Kelly: So this guy you’re saying has been basically giving the same speech for like, several months, dude is still up at 2am on Christmas Eve, like frantically revising it as if it’s the most important thing in the world.

Erin: He gives two different speeches, essentially two different lectures: “Artemus Ward” or something drawn from Roughing It and he is on tour from then goes back through. Harrisburg, Lancaster, Carlisle, Baltimore, New York City, Scranton, Jersey City, Paterson, Troy and ends up in Danbury on February 21. But then–that’s the end of his official tour–two days later, he’s giving a different talk in the city and then a few days after that he’s up in Amherst giving a talk. So this is an enormous part of his life. And it’s what helps save him after they lose . . . after his business dealings caused them to really lose all of their money in the early 1890s. It’s going back out on a big worldwide tour, which then becomes Following The Equator, that helps him recoup those losses. It is not, however, a thing that he likes doing. And he does talk about how miserable it often is, especially when he is leaving, you know, he is away from his family at Christmas. He’s leaving his baby, his wife who has . . . who is pregnant, and has a baby and has really had a really terrible time of it in 1871 herself.

Kelly: Yeah, but you can totally see in this letter, this earlier letter, that he would be a really great Christmas dad if he weren’t separated from his family. And he’s all talking about the heights of Bethlehem and angels singing peace on Earth, goodwill to men, right? He’s definitely a Christmas guy.

Erin: So I think this is interesting and sort of an interesting inflection point in his life where he goes very quickly from being “Mark Twain,” Westerner, rough and tumble traveler, journalist, to husband, father—but still has to be out there treading the boards doing all of this and wondering, as so many of us have, when we’re separated from people during a pandemic,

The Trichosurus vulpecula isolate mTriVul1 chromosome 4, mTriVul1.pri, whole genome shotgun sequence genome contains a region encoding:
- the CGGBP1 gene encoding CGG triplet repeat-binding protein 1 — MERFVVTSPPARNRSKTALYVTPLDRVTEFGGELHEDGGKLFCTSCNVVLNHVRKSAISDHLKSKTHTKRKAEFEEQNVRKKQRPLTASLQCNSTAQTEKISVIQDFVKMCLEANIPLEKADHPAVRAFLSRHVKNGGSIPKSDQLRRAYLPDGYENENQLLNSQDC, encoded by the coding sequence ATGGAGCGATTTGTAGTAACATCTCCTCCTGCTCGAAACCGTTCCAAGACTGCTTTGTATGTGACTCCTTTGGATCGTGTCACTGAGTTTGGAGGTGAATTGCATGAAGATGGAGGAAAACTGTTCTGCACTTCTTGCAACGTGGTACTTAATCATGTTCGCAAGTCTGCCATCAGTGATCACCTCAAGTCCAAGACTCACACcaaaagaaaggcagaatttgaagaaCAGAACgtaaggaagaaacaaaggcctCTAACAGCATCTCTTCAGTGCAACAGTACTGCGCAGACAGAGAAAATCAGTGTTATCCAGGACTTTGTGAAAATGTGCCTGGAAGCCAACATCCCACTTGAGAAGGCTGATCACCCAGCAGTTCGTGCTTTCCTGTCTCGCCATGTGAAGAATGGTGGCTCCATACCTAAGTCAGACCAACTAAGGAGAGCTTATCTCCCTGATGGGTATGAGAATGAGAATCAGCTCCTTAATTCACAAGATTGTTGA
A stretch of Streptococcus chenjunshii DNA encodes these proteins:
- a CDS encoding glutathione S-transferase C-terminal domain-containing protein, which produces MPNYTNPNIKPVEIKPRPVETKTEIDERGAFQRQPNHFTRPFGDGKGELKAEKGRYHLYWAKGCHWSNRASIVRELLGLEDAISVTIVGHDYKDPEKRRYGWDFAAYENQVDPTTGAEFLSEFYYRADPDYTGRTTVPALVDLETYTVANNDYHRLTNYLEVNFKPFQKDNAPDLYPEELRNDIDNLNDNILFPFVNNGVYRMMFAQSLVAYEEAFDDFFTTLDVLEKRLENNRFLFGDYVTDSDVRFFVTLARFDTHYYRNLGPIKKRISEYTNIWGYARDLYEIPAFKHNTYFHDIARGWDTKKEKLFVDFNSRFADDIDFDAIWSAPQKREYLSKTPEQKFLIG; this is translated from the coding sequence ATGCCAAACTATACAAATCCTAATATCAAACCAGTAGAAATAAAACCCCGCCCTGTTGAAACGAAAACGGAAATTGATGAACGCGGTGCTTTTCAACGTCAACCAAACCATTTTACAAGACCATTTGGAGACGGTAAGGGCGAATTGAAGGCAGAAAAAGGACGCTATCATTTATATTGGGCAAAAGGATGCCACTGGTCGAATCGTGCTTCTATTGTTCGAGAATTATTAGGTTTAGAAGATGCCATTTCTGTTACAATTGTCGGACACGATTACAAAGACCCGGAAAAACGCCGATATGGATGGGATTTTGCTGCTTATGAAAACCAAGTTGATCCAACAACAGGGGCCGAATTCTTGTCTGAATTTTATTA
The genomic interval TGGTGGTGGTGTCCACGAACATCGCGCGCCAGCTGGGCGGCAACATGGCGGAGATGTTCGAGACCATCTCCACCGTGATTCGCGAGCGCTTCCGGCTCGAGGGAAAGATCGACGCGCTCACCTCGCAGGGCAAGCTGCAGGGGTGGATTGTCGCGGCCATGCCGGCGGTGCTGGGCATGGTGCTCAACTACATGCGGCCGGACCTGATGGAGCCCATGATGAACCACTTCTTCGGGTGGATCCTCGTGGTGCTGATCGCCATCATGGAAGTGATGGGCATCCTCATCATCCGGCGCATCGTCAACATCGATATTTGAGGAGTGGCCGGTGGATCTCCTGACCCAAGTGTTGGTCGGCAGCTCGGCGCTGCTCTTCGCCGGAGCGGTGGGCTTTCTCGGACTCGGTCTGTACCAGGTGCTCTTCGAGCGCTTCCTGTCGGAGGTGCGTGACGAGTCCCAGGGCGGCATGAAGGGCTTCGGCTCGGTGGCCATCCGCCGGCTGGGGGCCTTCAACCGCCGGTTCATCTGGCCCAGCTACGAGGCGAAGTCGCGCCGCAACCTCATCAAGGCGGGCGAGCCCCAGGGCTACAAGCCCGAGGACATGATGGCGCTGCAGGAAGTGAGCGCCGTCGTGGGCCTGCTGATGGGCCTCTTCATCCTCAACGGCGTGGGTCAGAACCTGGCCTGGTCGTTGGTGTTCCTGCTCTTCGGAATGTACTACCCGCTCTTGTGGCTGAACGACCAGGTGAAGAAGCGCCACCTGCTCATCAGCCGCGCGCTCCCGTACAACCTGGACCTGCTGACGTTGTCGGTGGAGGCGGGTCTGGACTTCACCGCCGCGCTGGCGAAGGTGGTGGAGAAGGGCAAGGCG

Kelly: “Are they safe? How can I help them be safe?”

Erin: I can’t do anything physically. I can’t take care of them. But I can provide at least what I think is sound public health advice. 

Kelly: Exactly.

Erin: Clemens would be separated from his family in Hartford for another month. He worried about his son, especially when he heard Langdon may have had pneumonia, and he worried about his wife, nursing one baby back to health while carrying another. He also grew increasingly frustrated with the separation, writing to his wife: “I would give the world (if I had another one like it,) to be out of this suffering lecture business & at home with you.

By the end of January, he was back in Hartford, though he continued to lecture through the end of the winter, refusing to accept an invitation that would take him out of New England during the last few months of Livy’s pregnancy. Their daughter Olivia Susan Clemens, known as Susy, was born in March. In mid May, just before Susy was baptized, her brother Langdon developed a cough. He got sicker as the month progressed, and died on June 2, 1872

After Langdon’s death, Clemens rarely mentioned him in writing. Thirty four years later, however, in an autobiographical writing, he confessed that he still believed himself responsible for his son’s illness and death. He had taken Langdon for a drive in an open coach on a “raw, cold morning.” Distracted with thoughts of his own writing, Clemens failed to notice that the child’s blankets had slipped off of his son, allowing him to catch a chill. But in the end, Langdon Clemens died of diptheria, a disease that killed millions of children around the world in this period. It would take another fifty years for scientists to develop a vaccine against this disease.

Sam’s Shorts is a production of The Mark Twain House & Museum in Hartford, Connecticut. The producer is Maxwell Norteman. Thank you to Kelly O’Donnell and Kit Webb for their contributions to this episode.  

Programs at The Mark Twain House & Museum are made possible in part by support from the Connecticut Department of Economic and Community Development, Office of the Arts, and the Greater Hartford Arts Council’s United Arts Campaign and its Travelers Arts Impact Grant program with major support from The Travelers Foundation.

Thanks for listening, and don’t forget to share your thoughts on the current Sam’s Shorts by following the link in the show notes or visiting us here at the museum.